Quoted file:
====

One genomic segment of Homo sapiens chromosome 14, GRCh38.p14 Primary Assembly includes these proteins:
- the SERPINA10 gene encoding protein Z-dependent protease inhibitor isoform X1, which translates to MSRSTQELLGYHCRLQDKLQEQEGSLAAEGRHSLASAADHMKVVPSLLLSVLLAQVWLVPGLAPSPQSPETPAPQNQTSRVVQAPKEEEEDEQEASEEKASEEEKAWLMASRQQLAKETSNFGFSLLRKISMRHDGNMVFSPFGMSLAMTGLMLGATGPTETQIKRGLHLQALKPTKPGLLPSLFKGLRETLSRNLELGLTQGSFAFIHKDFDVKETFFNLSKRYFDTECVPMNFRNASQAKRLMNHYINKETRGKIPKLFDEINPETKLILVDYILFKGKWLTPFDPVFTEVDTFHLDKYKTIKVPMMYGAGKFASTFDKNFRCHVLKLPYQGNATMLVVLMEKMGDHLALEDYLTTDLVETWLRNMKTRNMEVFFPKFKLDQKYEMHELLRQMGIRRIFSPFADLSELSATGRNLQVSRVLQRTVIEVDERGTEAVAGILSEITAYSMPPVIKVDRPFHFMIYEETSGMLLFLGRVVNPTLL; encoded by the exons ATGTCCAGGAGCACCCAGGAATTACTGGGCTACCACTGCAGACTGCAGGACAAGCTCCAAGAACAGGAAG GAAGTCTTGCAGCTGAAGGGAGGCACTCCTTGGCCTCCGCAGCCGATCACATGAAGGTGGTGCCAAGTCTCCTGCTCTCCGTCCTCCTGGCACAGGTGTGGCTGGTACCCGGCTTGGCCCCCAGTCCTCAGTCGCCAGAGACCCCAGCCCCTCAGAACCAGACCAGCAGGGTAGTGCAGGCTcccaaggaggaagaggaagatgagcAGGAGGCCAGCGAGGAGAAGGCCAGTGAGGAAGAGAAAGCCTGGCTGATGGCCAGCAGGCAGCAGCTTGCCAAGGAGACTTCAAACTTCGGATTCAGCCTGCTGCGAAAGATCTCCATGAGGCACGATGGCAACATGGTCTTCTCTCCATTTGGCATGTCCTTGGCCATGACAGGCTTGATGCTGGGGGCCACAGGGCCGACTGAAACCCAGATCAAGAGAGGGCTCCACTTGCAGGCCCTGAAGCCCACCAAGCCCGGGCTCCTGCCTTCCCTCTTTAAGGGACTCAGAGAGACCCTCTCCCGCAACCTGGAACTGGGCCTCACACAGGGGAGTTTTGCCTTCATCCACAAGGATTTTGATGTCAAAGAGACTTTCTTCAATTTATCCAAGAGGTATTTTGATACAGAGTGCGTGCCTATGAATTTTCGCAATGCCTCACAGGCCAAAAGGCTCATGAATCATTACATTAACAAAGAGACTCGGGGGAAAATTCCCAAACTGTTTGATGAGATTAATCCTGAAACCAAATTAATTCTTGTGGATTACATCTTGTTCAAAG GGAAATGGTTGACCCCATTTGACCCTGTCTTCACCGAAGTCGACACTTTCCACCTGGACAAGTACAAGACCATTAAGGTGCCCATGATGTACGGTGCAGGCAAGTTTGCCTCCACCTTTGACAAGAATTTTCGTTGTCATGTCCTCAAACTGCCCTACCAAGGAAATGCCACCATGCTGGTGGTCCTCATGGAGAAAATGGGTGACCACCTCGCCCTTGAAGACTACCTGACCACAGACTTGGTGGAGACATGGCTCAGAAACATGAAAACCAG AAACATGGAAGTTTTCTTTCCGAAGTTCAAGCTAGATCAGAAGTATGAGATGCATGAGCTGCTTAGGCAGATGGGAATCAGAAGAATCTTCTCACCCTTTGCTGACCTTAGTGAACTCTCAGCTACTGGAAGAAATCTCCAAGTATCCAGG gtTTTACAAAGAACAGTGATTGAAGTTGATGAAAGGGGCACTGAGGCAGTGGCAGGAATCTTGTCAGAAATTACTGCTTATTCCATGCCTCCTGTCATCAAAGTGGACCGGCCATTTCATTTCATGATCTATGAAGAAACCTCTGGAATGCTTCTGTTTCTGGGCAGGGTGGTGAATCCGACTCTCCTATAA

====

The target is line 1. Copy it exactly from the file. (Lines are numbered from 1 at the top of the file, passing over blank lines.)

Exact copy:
One genomic segment of Homo sapiens chromosome 14, GRCh38.p14 Primary Assembly includes these proteins: